As head of a museum service which includes a Royal palace and an Edwardian house said to be the most haunted in Brighton, Janita Bagshawe is about to leave one of the most fascinating and unusual jobs in the city.
Brighton & Hove’s museum collections include archaeology, geology, local and social history, decorative arts, fine art, fashion and textiles, natural sciences, toys, world art, musical instruments and media.
Janita is retiring at the end of September after more than 34 years working for the Royal Pavilion & Museums, 14 as Head of Service.
Leading the museums service
Over the last three decades Janita has been involved with clearing up after the Great Storm of 1987, the £10 million redevelopment of Brighton Museum at the turn of the millennium, exhibitions, marketing, fundraising and other areas of the service’s work.
More recently she supported the creation of new archaeology, ‘spotlight’ and world art galleries, the restoration of the saloon in the Royal Pavilion and the return on loan by H.M. The Queen of some of the most magnificent objects which were in the Royal Pavilion when it was a royal palace.
Brighton & Hove’s Royal Pavilion & Museums will transfer to the Royal Pavilion & Museums Trust from 1 October. Janita has led the service towards forming this charitable trust to ensure its sustainable future.
Developing new audiences
Amidst all this activity it is the people that Janita will remember most: “I will miss seeing the fantastic work my colleagues do; my job as Head of Service has really been to enable them to deliver services including developing programmes to meet audience needs and the care of sites and collections.
“There is far more to be done by all of us to understand and bring to light untold stories, but I’m really proud of what staff in Brighton & Hove are doing to provide space for different voices, make collections more accessible and involve communities in curating exhibitions.”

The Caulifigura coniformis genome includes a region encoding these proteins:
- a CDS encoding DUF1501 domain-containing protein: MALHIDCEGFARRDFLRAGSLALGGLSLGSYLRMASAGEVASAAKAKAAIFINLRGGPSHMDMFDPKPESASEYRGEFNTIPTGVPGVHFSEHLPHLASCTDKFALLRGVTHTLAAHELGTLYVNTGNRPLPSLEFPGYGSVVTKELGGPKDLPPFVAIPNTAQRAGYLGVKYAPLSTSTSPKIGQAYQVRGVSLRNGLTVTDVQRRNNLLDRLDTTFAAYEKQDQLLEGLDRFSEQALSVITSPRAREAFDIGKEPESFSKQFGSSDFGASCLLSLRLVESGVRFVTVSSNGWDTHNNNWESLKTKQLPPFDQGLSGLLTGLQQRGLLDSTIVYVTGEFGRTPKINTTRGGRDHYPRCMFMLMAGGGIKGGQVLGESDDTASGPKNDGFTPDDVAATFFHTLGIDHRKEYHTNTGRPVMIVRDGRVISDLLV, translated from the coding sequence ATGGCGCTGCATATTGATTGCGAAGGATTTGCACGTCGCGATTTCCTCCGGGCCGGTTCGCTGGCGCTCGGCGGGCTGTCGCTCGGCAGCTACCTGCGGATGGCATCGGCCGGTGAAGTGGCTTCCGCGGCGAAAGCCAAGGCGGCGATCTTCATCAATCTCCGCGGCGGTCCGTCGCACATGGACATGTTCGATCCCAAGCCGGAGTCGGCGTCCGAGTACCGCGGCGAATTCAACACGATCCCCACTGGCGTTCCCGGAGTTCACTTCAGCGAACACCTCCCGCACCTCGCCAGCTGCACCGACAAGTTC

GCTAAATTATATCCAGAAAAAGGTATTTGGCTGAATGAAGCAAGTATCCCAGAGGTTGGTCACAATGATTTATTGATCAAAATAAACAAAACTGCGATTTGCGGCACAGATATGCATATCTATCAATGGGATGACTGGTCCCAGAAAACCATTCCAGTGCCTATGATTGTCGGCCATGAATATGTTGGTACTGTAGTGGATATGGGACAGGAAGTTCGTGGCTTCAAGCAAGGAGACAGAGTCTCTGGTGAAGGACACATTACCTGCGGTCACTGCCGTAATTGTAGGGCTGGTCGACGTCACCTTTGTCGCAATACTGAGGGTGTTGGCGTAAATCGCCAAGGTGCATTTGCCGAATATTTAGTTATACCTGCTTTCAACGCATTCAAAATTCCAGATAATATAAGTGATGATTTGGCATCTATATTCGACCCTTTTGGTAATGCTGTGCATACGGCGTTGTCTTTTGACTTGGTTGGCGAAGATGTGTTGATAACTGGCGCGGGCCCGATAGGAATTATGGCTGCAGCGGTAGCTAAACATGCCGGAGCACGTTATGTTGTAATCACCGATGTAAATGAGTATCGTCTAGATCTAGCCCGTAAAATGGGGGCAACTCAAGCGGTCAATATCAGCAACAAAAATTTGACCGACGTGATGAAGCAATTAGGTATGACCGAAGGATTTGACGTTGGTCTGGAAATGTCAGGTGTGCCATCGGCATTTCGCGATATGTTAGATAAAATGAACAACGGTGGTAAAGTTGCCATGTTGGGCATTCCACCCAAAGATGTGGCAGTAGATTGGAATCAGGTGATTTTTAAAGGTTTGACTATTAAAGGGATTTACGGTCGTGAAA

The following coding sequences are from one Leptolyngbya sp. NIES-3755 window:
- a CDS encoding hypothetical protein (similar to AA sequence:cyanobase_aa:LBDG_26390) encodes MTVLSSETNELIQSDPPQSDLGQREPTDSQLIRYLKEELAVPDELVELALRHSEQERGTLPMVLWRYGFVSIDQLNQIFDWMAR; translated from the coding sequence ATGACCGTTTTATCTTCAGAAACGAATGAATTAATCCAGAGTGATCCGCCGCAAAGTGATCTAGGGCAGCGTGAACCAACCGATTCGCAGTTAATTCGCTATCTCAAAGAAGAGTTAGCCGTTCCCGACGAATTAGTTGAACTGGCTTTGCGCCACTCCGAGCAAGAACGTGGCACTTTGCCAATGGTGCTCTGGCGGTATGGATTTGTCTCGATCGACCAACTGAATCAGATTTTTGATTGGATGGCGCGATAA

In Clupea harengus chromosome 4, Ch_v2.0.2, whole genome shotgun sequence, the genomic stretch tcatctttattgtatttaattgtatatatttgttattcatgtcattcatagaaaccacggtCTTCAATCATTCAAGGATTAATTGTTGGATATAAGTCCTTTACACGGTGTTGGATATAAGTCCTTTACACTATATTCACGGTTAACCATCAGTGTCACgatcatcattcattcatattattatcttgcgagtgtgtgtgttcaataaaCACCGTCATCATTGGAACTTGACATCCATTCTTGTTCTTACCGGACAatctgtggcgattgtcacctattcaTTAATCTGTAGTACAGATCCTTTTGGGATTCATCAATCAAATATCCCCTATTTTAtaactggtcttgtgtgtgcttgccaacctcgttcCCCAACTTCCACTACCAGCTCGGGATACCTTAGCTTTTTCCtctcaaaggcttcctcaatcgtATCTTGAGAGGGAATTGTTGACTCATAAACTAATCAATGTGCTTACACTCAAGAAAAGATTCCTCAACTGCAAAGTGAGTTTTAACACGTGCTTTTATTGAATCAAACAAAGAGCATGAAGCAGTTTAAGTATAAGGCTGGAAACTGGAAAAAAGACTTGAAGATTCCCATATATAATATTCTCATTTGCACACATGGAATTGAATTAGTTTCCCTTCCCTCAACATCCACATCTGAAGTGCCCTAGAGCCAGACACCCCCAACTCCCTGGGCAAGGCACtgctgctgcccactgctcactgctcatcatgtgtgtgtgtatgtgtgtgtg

Telling different stories has been an important focus in recent years and the resulting exhibitions have proved popular. They include highlighting the role of the Royal Pavilion as a hospital for Indian soldiers during World War 1 and the lives of trans people in the exhibition Museum of Transology.
Involving young people with museums has been a passion from the start. Janita introduced pre-school education sessions at Brighton Museum, encouraging a new generation to engage with museums. These sessions now take place across the other museum sites. She also set up the schools’ role play sessions at Preston Manor which is highly valued amongst the region’s primary schools.
Janita said: “The collections are great for improving children’s learning, stimulating different ways of looking at and learning history and other subjects, thinking and developing creative skills. Museums change lives, they enable us to learn from the past to make a better future.”
A new chapter
Leader of Brighton & Hove City Council Phélim Mac Cafferty said: “Janita has made a tremendous contribution – a lifetime’s work – to the museums service over many years, leaving it in a strong position to transfer to Trust and move into a new chapter.
“Her knowledge and perseverance have helped place our city’s jewel in the crown, the Royal Pavilion, on the map as an outstanding visitor attraction with an historic collection of international importance, while ensuring our museums continue to help enliven our city’s story. She will be terribly missed. I imagine I am among very many in the city who will want to wish her a long and enjoyable retirement.”